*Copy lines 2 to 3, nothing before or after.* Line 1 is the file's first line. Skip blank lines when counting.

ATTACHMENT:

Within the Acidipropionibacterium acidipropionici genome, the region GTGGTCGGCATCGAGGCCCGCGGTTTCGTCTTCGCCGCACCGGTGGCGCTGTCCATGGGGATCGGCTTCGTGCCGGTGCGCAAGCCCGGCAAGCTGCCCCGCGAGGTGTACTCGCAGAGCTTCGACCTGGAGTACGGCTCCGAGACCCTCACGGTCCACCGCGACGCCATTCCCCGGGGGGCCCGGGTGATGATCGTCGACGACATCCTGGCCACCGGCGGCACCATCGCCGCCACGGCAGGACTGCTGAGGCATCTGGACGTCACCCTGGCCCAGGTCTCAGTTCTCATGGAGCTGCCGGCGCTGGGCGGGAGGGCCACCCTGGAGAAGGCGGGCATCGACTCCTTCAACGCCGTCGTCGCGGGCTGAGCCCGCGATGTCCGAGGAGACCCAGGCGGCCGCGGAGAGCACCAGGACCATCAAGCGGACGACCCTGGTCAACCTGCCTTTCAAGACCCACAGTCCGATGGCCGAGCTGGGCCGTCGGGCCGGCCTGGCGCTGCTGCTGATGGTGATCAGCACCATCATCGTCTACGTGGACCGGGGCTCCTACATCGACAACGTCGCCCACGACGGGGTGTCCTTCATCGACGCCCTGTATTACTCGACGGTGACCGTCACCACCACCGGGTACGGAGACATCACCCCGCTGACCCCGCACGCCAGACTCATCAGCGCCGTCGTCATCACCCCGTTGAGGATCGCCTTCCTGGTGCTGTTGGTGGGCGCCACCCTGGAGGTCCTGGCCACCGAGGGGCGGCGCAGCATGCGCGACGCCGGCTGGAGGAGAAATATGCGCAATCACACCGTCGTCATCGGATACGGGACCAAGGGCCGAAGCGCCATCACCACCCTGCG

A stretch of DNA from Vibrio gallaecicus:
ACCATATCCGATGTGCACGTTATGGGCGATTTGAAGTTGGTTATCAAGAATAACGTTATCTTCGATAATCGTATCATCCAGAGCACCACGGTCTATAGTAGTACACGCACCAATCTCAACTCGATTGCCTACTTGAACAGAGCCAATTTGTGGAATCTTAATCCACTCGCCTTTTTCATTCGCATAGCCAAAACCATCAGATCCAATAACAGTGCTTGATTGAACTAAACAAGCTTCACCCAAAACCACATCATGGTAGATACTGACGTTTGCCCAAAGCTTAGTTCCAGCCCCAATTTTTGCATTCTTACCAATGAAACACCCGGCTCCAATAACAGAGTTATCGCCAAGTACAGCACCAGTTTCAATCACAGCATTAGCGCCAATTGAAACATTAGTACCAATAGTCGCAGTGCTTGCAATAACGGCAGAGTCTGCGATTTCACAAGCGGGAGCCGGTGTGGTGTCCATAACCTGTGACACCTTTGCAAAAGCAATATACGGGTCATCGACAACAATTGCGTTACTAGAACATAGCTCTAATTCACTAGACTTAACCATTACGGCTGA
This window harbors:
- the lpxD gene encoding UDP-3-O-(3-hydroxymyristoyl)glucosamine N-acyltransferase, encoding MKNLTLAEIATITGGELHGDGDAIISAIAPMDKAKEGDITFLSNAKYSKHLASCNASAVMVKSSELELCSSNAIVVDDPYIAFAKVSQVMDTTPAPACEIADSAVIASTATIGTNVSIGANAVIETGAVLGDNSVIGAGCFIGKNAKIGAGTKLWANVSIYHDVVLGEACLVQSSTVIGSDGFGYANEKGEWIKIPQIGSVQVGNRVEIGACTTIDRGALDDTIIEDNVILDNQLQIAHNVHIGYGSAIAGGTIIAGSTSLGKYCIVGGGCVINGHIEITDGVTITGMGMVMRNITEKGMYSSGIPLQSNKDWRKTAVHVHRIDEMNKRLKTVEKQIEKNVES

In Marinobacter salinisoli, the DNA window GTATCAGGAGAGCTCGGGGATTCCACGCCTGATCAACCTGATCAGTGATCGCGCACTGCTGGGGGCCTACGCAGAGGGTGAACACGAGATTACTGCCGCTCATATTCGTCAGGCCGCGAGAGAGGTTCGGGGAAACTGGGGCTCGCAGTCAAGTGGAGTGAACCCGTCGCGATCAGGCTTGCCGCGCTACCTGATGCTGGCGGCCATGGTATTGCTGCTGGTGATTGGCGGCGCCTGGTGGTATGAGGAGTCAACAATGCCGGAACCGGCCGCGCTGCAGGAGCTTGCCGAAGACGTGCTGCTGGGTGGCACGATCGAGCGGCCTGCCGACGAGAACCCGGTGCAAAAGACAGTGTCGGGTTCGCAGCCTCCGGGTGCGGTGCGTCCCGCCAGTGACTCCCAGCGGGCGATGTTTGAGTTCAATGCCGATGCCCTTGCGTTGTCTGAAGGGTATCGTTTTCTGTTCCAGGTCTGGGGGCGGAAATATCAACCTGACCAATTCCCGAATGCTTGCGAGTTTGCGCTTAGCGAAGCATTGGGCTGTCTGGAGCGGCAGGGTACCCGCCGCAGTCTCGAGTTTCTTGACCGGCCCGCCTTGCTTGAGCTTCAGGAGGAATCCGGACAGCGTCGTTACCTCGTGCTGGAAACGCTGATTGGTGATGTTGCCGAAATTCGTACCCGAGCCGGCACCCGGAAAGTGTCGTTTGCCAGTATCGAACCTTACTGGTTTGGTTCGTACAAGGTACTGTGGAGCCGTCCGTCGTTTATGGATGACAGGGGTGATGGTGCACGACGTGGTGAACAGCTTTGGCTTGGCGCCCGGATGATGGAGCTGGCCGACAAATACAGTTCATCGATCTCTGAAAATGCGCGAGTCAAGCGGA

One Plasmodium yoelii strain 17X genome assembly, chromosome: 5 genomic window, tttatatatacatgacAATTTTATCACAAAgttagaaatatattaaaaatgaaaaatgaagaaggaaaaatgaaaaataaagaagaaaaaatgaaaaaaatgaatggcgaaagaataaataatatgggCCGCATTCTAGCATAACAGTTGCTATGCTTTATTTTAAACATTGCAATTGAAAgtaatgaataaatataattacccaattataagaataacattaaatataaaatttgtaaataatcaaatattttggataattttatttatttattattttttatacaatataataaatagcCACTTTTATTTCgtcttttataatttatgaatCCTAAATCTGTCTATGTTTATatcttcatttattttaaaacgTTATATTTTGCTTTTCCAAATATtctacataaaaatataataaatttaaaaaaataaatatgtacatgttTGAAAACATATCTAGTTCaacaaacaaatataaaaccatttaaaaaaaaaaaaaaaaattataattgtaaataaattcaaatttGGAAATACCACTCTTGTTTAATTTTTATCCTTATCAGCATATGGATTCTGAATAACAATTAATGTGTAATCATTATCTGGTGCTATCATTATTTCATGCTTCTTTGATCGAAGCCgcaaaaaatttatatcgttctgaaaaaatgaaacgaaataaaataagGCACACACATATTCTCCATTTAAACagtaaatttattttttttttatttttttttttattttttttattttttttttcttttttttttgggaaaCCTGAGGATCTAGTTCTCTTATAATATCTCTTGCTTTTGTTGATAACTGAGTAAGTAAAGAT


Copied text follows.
A stretch of DNA from Vibrio gallaecicus:
ACCATATCCGATGTGCACGTTATGGGCGATTTGAAGTTGGTTATCAAGAATAACGTTATCTTCGATAATCGTATCATCCAGAGCACCACGGTCTATAGTAGTACACGCACCAATCTCAACTCGATTGCCTACTTGAACAGAGCCAATTTGTGGAATCTTAATCCACTCGCCTTTTTCATTCGCATAGCCAAAACCATCAGATCCAATAACAGTGCTTGATTGAACTAAACAAGCTTCACCCAAAACCACATCATGGTAGATACTGACGTTTGCCCAAAGCTTAGTTCCAGCCCCAATTTTTGCATTCTTACCAATGAAACACCCGGCTCCAATAACAGAGTTATCGCCAAGTACAGCACCAGTTTCAATCACAGCATTAGCGCCAATTGAAACATTAGTACCAATAGTCGCAGTGCTTGCAATAACGGCAGAGTCTGCGATTTCACAAGCGGGAGCCGGTGTGGTGTCCATAACCTGTGACACCTTTGCAAAAGCAATATACGGGTCATCGACAACAATTGCGTTACTAGAACATAGCTCTAATTCACTAGACTTAACCATTACGGCTGA